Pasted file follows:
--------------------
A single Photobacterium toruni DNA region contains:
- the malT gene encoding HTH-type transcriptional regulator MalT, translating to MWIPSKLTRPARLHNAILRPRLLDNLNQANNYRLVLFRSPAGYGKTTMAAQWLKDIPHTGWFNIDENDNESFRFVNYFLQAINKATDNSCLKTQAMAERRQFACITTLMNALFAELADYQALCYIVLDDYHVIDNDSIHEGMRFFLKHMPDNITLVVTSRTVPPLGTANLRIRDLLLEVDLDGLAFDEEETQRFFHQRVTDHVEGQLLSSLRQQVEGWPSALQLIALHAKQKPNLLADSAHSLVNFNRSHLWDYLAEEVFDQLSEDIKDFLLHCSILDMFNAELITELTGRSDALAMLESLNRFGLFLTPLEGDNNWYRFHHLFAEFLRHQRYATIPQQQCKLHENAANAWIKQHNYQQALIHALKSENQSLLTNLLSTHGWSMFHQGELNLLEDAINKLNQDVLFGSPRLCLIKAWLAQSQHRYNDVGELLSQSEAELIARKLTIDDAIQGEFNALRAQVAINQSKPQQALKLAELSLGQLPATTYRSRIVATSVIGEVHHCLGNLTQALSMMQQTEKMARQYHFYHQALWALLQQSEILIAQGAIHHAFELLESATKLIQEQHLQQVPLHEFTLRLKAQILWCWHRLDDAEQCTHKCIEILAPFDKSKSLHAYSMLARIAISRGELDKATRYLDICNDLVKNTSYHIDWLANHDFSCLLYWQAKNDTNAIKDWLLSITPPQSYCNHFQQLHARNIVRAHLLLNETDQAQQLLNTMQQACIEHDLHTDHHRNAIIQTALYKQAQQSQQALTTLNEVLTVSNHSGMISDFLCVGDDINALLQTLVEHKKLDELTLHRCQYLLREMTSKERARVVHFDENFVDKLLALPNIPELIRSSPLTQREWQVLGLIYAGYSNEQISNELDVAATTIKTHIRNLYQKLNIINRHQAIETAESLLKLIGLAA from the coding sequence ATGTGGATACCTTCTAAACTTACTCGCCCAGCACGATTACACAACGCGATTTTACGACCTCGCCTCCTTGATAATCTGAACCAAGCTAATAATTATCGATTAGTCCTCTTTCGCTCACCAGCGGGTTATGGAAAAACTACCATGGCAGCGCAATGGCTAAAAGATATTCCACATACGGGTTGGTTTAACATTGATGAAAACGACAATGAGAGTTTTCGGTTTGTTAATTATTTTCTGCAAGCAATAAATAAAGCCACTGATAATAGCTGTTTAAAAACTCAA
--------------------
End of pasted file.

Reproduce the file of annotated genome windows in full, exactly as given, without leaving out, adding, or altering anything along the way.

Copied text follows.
A single Photobacterium toruni DNA region contains:
- the malT gene encoding HTH-type transcriptional regulator MalT, translating to MWIPSKLTRPARLHNAILRPRLLDNLNQANNYRLVLFRSPAGYGKTTMAAQWLKDIPHTGWFNIDENDNESFRFVNYFLQAINKATDNSCLKTQAMAERRQFACITTLMNALFAELADYQALCYIVLDDYHVIDNDSIHEGMRFFLKHMPDNITLVVTSRTVPPLGTANLRIRDLLLEVDLDGLAFDEEETQRFFHQRVTDHVEGQLLSSLRQQVEGWPSALQLIALHAKQKPNLLADSAHSLVNFNRSHLWDYLAEEVFDQLSEDIKDFLLHCSILDMFNAELITELTGRSDALAMLESLNRFGLFLTPLEGDNNWYRFHHLFAEFLRHQRYATIPQQQCKLHENAANAWIKQHNYQQALIHALKSENQSLLTNLLSTHGWSMFHQGELNLLEDAINKLNQDVLFGSPRLCLIKAWLAQSQHRYNDVGELLSQSEAELIARKLTIDDAIQGEFNALRAQVAINQSKPQQALKLAELSLGQLPATTYRSRIVATSVIGEVHHCLGNLTQALSMMQQTEKMARQYHFYHQALWALLQQSEILIAQGAIHHAFELLESATKLIQEQHLQQVPLHEFTLRLKAQILWCWHRLDDAEQCTHKCIEILAPFDKSKSLHAYSMLARIAISRGELDKATRYLDICNDLVKNTSYHIDWLANHDFSCLLYWQAKNDTNAIKDWLLSITPPQSYCNHFQQLHARNIVRAHLLLNETDQAQQLLNTMQQACIEHDLHTDHHRNAIIQTALYKQAQQSQQALTTLNEVLTVSNHSGMISDFLCVGDDINALLQTLVEHKKLDELTLHRCQYLLREMTSKERARVVHFDENFVDKLLALPNIPELIRSSPLTQREWQVLGLIYAGYSNEQISNELDVAATTIKTHIRNLYQKLNIINRHQAIETAESLLKLIGLAA from the coding sequence ATGTGGATACCTTCTAAACTTACTCGCCCAGCACGATTACACAACGCGATTTTACGACCTCGCCTCCTTGATAATCTGAACCAAGCTAATAATTATCGATTAGTCCTCTTTCGCTCACCAGCGGGTTATGGAAAAACTACCATGGCAGCGCAATGGCTAAAAGATATTCCACATACGGGTTGGTTTAACATTGATGAAAACGACAATGAGAGTTTTCGGTTTGTTAATTATTTTCTGCAAGCAATAAATAAAGCCACTGATAATAGCTGTTTAAAAACTCAA